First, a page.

The power of music in comparison to sex

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There is more pleasure to be derived from music than from sex.

A Stanford University professor analysed the responses of many and found 96 per cent experienced thrills in response to music, far exceeding the rate for the expected thriller – sex.

The respondents told Dr. Avram Goldstein, musical passages gave them greater thrills than (in descending order): a scene in a movie, play, ballet or book, physical contact with another person, viewing a beautiful painting, photograph or piece of sculpture, and moments of inspiration.

And people described a thrill as “feeling like a chill, a shudder, tingling or tickling, often accompanied by goose bumps, a lump in the throat or weeping.”

Perhaps we should be very concerned about the number of us who are listening to music rather than indulging in some form of sexual activity.

Perhaps a parliamentary committee should be established to study the extent to which Beyonce, Bieber, Bach, Brahms and Beethoven are responsible for Canada’s declining birth rate.

How do you explain people being more thrilled by a climactic moment in an opera than by “hand’s on romance?”  This is not worrying?   The very present danger to the stability of our great dominion is not trade imbalances, scandalous Senators or corruption in Quebec, or even unbridled sex — it is music.

The ancient Greeks felt that music was the most feared of all of the so-called aphrodisiacs.  Plato believed that rhythm and melody ideally should be in concert with the movements of the celestial bodies, lending order to human affairs.  He viewed music as a threat to the body politic, writing: “Musical innovation is full of danger to the state, for when the modes of music change, the laws of the state always change with them.”

Yes, music has power.  Researcher Goldstein reports the thrills experienced by a particular listener tend to follow particular patterns.  The thrill patterns consist of ups and downs which follow musical patterns and tonal colourings.   He writes, “Evidently the emotional content is perceived differently by different people.  What makes a certain musical passage able to create thrills is some association with an emotionally charged event or a particular person in one’s past.”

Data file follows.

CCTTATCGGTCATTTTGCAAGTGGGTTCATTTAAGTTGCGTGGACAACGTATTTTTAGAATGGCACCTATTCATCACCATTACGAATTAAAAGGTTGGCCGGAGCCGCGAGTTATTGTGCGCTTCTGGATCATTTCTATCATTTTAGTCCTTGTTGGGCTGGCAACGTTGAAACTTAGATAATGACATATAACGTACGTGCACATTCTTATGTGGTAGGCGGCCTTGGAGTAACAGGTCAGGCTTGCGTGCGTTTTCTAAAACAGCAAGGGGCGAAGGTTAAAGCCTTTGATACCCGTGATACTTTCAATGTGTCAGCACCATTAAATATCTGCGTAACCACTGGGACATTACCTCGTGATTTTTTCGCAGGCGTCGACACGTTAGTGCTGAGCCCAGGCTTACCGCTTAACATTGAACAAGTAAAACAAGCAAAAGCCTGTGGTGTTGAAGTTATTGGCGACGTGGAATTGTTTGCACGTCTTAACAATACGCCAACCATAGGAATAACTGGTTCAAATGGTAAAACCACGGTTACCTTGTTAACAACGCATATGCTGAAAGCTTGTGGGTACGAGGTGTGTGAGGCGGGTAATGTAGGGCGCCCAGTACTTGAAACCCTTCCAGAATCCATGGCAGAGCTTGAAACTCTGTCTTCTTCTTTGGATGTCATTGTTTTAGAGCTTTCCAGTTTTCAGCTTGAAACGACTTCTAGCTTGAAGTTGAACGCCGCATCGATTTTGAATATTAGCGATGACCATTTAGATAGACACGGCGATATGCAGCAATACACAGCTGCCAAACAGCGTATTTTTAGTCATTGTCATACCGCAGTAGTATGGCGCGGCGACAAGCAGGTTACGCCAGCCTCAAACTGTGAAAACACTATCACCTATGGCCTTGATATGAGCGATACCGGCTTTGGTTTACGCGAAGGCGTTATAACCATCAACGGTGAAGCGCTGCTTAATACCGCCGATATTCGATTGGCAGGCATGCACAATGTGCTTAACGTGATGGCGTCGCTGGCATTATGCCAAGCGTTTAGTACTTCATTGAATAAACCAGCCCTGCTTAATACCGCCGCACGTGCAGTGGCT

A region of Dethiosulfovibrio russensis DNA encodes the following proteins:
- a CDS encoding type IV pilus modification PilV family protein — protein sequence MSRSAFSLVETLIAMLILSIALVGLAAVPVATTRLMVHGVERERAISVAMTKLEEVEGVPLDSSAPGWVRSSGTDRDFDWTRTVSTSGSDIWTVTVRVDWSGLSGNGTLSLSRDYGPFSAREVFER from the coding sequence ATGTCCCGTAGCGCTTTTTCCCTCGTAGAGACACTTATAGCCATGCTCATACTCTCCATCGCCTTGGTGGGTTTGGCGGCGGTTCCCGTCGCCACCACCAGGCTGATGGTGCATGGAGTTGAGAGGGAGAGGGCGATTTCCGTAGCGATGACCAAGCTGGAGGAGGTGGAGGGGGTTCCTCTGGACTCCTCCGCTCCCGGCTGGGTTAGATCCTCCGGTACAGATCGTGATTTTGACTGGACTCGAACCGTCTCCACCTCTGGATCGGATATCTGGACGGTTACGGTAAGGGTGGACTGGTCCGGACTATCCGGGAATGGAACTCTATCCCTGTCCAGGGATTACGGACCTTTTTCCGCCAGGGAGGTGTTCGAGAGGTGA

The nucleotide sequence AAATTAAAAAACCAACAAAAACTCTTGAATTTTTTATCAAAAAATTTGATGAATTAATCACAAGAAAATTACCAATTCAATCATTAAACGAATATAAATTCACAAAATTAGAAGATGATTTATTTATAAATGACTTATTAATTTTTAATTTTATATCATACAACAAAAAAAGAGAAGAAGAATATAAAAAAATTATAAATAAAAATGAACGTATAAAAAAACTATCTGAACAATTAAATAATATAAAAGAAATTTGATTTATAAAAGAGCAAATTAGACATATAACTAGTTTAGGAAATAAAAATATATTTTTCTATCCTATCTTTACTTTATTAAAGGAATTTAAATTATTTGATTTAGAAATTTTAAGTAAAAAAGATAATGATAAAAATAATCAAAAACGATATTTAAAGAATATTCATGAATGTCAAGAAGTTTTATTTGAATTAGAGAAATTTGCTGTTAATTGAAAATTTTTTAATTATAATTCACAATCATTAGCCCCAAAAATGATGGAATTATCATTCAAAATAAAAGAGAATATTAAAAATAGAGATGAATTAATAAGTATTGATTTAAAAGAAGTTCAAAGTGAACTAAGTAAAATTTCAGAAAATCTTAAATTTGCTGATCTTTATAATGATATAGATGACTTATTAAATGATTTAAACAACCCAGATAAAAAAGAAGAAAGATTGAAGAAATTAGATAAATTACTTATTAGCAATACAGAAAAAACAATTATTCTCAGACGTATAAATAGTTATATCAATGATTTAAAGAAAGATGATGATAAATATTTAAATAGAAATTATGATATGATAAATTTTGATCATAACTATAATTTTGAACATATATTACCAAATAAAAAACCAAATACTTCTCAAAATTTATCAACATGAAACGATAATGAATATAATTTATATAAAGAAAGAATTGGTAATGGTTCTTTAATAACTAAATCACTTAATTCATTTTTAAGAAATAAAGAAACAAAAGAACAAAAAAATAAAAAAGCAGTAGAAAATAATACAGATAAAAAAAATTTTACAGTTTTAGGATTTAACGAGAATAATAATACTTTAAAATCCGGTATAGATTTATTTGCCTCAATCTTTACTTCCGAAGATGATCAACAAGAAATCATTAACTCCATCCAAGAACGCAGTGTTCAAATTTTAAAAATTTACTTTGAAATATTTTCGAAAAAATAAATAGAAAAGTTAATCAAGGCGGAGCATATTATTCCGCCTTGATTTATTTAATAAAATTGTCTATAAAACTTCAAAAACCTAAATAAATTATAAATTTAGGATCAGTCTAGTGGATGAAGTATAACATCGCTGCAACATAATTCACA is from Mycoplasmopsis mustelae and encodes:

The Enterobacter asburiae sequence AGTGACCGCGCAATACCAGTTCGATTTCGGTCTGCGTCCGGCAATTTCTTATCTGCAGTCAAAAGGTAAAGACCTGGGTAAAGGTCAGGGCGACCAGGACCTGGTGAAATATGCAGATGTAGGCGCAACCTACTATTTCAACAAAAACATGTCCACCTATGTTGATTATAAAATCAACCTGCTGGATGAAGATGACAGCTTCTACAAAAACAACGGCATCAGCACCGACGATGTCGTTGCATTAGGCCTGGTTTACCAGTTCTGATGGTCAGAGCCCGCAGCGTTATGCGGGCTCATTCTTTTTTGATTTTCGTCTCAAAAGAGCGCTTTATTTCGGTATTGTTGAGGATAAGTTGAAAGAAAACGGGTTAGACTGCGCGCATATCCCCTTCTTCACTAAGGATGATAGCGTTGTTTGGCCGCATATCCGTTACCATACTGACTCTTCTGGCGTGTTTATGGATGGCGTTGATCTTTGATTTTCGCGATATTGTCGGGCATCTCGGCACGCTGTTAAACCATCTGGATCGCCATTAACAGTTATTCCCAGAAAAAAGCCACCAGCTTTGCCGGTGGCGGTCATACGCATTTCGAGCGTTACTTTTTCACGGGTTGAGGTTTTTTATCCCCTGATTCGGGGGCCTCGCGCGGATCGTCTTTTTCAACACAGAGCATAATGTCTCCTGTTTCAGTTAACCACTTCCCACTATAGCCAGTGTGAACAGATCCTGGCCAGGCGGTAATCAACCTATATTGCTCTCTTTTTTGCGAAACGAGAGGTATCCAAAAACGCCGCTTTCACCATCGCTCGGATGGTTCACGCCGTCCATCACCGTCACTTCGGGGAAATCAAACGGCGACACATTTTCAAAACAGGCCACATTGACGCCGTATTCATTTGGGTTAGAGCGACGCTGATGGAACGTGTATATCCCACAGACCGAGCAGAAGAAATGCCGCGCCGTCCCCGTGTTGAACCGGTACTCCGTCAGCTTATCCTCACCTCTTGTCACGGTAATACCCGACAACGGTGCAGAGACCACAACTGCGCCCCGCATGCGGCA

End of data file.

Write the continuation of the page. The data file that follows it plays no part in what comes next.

Memories stimulated by music are particularly potent. In addition to the strong association value, there appears to be a spiritual dimension to music, as well.

In another study, the researcher asked people if they had ever felt: “Very close to a powerful, spiritual force that seemed to lift them out of themselves?”

Among those who said yes, music was the single most important stimulant, followed by prayer and seeing a sunset or some other spectacular natural beauty.

What the mechanisms are or precisely how music affects us is not thoroughly understood.  We do know music can influence both physical and psychological processes.  On the simplest level, music reduces stress and anxiety by distracting us from our problems.  There may be a biochemical connection as well.

Some researchers think music relaxes us by triggering the secretion of endorphins, the naturally occurring pain killers in the brain.  Other work suggests that music can be used as a stimulant: increasing awareness, reducing depression and lessening panic in patients with anxiety disorders.

Music has been used to reach autistic youngsters, those often lost in “autistic aloneness.” Our own students in Laurier’s Music Therapy program know that their methods are a growing and respected approach to many problems facing a variety of patients.

How music affects us depends on our state of mind, our past experiences and of course, our tastes in music. Perhaps we are only now coming to understand the complex relationship which exists among tones, rhythms, chords, etc. and our deepest existential roots.

Late biologist and celebrated essayist Lewis Thomas wrote: “Somewhere underlying all the other signals in nature is continual music. . .the need to make music and to listen to it is universally expressed by human beings.  It is like speech, a dominant aspect of human biology.”

In the end, however, the music in our heads and in our bodies is really quite intimately our own.  This is what the avant-garde composer John Cage meant when he said: “Music is sound played by millions of hearers.”

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